A Sibling in Reunion

I asked my sister, Tara to write a little about what role adoption has played in her life.

Tara's thoughts:

I can still remember the day.  It was a Sunday morning and I was sitting down reading the comics, legs over the vent from the wood stove that was piping up a nice warm, toasty heat...I was a 7th grade teenager without a care in the world. Suddenly I received news I would have never expected.  My mom and dad, told me to put the comics aside that they needed to talk to me.  My mom told me that I had another sister, a half-sister, who she had placed for adoption when she was younger.  I was quite shocked, but quickly was overcome with questions – what is her name, what’s she like, where does she live, and most importantly, when will we meet her?!

I learned of course (as the youngest) I was the last to be told….that never seems to change!  But I was probably, at least I feel, the most ready and adaptable to the change that our lives was about to experience.  I couldn’t wait to meet my newfound sister – I remember talking to friends at the bus-stop the following day with the excitement I couldn’t contain.

Now, over 20 years later, I can’t seem to recall the exact time that we physically met for the first time – I think it was at a softball game, which I later learned was a passion of hers.  Another shared similarity considering my sisters and I had grown up playing softball and having our mother coach us.  On a side note - probably the other reason I remember is I ended up, later that night knocking a friends front teeth out when we were playing catch in the dark...not the smartest thing.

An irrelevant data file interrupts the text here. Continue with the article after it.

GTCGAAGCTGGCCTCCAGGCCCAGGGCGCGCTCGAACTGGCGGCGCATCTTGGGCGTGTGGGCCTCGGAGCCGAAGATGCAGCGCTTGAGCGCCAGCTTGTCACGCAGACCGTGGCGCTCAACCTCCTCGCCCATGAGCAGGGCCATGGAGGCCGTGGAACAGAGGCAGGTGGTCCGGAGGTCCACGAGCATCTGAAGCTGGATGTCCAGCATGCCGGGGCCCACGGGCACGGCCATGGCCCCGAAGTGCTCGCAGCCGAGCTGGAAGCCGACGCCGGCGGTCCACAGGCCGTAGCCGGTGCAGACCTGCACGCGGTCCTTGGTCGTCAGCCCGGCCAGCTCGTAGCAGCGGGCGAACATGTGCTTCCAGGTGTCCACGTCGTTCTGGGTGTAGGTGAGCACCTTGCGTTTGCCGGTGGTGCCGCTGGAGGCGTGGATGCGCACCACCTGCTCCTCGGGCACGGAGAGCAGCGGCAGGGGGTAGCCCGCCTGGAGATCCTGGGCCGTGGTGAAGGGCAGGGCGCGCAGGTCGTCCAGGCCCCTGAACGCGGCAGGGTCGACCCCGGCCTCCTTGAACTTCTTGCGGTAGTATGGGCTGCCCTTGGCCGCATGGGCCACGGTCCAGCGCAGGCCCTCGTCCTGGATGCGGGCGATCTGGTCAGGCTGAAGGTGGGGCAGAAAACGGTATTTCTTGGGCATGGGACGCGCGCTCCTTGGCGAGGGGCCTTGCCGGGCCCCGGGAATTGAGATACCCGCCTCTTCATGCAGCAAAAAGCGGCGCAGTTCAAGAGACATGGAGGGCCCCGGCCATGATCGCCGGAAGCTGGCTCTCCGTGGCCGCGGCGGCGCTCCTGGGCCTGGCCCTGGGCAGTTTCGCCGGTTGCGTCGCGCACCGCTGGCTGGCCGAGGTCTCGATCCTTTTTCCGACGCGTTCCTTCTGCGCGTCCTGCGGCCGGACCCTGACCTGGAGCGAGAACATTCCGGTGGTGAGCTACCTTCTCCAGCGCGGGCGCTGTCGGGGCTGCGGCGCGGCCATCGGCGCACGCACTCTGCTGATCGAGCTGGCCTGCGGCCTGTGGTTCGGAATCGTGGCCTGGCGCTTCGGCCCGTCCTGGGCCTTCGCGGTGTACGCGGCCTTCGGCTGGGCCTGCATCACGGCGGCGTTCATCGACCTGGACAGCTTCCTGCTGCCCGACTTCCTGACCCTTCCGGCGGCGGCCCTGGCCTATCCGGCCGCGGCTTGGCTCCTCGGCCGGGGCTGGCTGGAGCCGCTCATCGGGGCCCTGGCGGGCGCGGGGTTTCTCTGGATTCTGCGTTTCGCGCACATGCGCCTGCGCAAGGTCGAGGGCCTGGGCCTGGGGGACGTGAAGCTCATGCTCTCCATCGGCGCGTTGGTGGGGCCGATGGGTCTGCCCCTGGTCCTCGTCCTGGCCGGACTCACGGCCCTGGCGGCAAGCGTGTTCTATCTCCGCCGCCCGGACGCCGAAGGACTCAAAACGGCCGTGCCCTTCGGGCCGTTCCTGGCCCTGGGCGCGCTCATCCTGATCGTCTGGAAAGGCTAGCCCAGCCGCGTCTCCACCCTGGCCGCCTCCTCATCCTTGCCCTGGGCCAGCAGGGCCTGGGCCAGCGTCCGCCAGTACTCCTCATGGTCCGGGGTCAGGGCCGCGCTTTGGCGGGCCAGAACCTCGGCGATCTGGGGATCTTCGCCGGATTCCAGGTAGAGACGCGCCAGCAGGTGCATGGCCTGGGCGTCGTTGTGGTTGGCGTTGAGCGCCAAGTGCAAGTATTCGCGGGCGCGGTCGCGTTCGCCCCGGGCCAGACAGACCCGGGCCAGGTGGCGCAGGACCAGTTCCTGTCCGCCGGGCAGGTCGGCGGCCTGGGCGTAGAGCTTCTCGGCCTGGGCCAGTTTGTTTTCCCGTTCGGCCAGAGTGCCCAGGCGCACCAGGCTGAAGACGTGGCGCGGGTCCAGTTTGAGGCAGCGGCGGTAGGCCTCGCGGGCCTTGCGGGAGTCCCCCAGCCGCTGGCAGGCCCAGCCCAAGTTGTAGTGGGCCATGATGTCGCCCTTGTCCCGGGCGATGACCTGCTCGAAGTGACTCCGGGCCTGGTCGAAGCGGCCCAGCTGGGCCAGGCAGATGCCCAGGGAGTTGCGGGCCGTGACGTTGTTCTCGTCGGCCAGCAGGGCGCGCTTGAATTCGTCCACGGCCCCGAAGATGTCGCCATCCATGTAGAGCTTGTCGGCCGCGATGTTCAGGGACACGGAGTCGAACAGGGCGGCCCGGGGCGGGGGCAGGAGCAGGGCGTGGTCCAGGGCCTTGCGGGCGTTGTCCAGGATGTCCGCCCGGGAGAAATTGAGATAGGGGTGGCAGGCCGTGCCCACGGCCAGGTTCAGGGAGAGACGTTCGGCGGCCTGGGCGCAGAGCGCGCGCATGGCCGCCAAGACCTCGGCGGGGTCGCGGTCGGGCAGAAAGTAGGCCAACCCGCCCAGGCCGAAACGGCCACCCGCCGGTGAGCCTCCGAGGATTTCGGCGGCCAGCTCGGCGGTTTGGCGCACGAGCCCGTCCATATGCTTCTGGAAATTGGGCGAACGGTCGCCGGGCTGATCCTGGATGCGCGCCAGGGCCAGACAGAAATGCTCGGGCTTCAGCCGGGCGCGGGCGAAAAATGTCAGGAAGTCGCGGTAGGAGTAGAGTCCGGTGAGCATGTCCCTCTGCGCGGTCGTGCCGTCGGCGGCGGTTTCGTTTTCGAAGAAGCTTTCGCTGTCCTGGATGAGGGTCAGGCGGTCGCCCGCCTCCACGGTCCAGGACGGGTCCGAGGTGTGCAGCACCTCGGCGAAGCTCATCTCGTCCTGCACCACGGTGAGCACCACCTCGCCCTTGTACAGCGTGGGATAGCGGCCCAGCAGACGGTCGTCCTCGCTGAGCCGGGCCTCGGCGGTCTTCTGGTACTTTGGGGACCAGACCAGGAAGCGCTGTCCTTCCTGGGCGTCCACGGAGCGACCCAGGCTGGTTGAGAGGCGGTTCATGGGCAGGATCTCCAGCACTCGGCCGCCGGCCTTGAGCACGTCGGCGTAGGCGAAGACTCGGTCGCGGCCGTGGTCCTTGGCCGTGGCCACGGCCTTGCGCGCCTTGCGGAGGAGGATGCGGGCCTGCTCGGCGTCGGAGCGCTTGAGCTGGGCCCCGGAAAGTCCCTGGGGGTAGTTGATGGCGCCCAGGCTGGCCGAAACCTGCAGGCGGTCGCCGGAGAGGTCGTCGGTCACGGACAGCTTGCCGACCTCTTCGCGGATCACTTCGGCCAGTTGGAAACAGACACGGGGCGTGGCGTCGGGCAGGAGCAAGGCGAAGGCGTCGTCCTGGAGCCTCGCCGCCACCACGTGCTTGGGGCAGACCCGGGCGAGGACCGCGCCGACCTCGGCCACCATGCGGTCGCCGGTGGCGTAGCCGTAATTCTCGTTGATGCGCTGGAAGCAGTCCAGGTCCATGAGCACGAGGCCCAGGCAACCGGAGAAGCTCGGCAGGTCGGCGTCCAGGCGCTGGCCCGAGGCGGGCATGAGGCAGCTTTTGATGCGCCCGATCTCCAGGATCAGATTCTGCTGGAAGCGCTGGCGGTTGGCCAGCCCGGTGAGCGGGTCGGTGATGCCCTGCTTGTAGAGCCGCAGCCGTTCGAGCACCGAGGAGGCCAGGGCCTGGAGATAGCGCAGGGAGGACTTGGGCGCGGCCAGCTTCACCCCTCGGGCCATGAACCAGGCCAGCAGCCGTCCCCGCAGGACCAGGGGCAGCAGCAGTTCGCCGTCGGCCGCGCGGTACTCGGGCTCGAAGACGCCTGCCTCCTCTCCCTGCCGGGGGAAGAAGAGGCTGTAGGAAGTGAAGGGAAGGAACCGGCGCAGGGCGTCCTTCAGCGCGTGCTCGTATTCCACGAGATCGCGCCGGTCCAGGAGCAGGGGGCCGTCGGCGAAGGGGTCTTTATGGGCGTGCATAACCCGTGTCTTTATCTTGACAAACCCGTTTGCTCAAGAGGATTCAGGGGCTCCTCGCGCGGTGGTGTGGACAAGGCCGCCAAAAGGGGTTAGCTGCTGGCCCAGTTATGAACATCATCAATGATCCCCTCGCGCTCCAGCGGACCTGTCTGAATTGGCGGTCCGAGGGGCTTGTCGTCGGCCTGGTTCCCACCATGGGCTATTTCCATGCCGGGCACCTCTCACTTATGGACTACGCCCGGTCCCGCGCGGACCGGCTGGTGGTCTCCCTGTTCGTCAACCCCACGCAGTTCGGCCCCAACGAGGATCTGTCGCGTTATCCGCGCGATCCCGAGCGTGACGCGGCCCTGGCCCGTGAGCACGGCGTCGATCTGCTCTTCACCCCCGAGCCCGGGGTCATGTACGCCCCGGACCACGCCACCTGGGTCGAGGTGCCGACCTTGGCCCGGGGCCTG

Today, I can’t think of what my world and life would be like without having found my sister.  Not having known of her prior, I know I wouldn’t know what I was missing, but if our initial meeting and successive meetings hadn’t worked out, I don’t know that I would have felt whole.  Being a very family oriented person and knowing I had another sister somewhere out there, I would find myself feeling quite lost.  Family is the highest priority to me.  

My adopted sister is just as much my sister as those I grew up with.  It’s hard at times to realize when I talk about our relationship, that people would be confused when I speak of "her brother or mother", and "my mother", etc.  Then, I have to tell the story, and I realize just how lucky I am to have my sister come back into our lives, and continue to nurture the relationship and grow it into what it has become.  I still get emotional when explaining it to those who don’t know the background.

I think, for those families that are willing and able to, the reunion of families can be a positive event.  While it may not work for everyone, I would repeat it every single time, as I know it brings me what I have now.